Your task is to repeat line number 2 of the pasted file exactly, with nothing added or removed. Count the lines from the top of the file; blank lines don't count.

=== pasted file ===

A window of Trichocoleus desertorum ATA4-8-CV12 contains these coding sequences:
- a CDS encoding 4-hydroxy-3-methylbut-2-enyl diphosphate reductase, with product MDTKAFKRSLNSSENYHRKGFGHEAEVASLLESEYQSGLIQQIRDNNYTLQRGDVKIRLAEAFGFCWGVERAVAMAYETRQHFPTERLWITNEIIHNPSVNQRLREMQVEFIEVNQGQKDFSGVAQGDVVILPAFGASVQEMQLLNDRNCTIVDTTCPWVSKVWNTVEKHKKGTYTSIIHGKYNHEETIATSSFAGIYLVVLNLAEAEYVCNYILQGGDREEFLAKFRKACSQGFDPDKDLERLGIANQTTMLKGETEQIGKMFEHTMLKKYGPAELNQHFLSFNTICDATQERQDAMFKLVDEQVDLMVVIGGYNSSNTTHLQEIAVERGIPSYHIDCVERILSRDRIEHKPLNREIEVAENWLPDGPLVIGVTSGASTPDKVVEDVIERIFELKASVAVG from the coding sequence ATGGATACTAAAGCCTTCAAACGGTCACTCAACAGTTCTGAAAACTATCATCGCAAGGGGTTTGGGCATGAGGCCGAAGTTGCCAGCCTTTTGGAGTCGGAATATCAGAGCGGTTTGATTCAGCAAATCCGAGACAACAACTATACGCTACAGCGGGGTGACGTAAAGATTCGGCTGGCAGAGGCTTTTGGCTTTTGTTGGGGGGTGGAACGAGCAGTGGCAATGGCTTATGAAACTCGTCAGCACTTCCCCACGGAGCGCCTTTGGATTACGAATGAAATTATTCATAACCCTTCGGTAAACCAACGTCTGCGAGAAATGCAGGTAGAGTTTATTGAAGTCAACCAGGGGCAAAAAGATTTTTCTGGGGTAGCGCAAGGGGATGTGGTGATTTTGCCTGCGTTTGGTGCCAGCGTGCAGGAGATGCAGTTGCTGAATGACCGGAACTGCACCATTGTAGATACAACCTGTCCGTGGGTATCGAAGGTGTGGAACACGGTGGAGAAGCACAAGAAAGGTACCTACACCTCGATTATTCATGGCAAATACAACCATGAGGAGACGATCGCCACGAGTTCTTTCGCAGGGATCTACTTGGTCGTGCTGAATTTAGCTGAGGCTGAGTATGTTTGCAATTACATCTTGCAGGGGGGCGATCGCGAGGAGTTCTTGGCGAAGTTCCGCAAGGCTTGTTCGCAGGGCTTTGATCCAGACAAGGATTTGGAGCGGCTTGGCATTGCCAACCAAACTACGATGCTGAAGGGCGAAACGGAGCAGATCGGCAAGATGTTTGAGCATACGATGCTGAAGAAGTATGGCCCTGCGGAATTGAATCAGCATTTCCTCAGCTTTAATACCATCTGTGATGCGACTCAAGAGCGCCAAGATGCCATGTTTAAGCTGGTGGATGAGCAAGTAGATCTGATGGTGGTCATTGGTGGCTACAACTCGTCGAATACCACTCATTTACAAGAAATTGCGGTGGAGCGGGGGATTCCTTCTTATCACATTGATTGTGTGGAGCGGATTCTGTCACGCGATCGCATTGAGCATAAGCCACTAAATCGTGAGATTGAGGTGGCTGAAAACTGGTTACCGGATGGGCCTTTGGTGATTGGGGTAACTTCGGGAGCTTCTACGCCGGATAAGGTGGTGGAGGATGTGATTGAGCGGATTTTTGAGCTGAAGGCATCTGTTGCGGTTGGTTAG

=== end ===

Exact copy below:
- a CDS encoding 4-hydroxy-3-methylbut-2-enyl diphosphate reductase, with product MDTKAFKRSLNSSENYHRKGFGHEAEVASLLESEYQSGLIQQIRDNNYTLQRGDVKIRLAEAFGFCWGVERAVAMAYETRQHFPTERLWITNEIIHNPSVNQRLREMQVEFIEVNQGQKDFSGVAQGDVVILPAFGASVQEMQLLNDRNCTIVDTTCPWVSKVWNTVEKHKKGTYTSIIHGKYNHEETIATSSFAGIYLVVLNLAEAEYVCNYILQGGDREEFLAKFRKACSQGFDPDKDLERLGIANQTTMLKGETEQIGKMFEHTMLKKYGPAELNQHFLSFNTICDATQERQDAMFKLVDEQVDLMVVIGGYNSSNTTHLQEIAVERGIPSYHIDCVERILSRDRIEHKPLNREIEVAENWLPDGPLVIGVTSGASTPDKVVEDVIERIFELKASVAVG from the coding sequence ATGGATACTAAAGCCTTCAAACGGTCACTCAACAGTTCTGAAAACTATCATCGCAAGGGGTTTGGGCATGAGGCCGAAGTTGCCAGCCTTTTGGAGTCGGAATATCAGAGCGGTTTGATTCAGCAAATCCGAGACAACAACTATACGCTACAGCGGGGTGACGTAAAGATTCGGCTGGCAGAGGCTTTTGGCTTTTGTTGGGGGGTGGAACGAGCAGTGGCAATGGCTTATGAAACTCGTCAGCACTTCCCCACGGAGCGCCTTTGGATTACGAATGAAATTATTCATAACCCTTCGGTAAACCAACGTCTGCGAGAAATGCAGGTAGAGTTTATTGAAGTCAACCAGGGGCAAAAAGATTTTTCTGGGGTAGCGCAAGGGGATGTGGTGATTTTGCCTGCGTTTGGTGCCAGCGTGCAGGAGATGCAGTTGCTGAATGACCGGAACTGCACCATTGTAGATACAACCTGTCCGTGGGTATCGAAGGTGTGGAACACGGTGGAGAAGCACAAGAAAGGTACCTACACCTCGATTATTCATGGCAAATACAACCATGAGGAGACGATCGCCACGAGTTCTTTCGCAGGGATCTACTTGGTCGTGCTGAATTTAGCTGAGGCTGAGTATGTTTGCAATTACATCTTGCAGGGGGGCGATCGCGAGGAGTTCTTGGCGAAGTTCCGCAAGGCTTGTTCGCAGGGCTTTGATCCAGACAAGGATTTGGAGCGGCTTGGCATTGCCAACCAAACTACGATGCTGAAGGGCGAAACGGAGCAGATCGGCAAGATGTTTGAGCATACGATGCTGAAGAAGTATGGCCCTGCGGAATTGAATCAGCATTTCCTCAGCTTTAATACCATCTGTGATGCGACTCAAGAGCGCCAAGATGCCATGTTTAAGCTGGTGGATGAGCAAGTAGATCTGATGGTGGTCATTGGTGGCTACAACTCGTCGAATACCACTCATTTACAAGAAATTGCGGTGGAGCGGGGGATTCCTTCTTATCACATTGATTGTGTGGAGCGGATTCTGTCACGCGATCGCATTGAGCATAAGCCACTAAATCGTGAGATTGAGGTGGCTGAAAACTGGTTACCGGATGGGCCTTTGGTGATTGGGGTAACTTCGGGAGCTTCTACGCCGGATAAGGTGGTGGAGGATGTGATTGAGCGGATTTTTGAGCTGAAGGCATCTGTTGCGGTTGGTTAG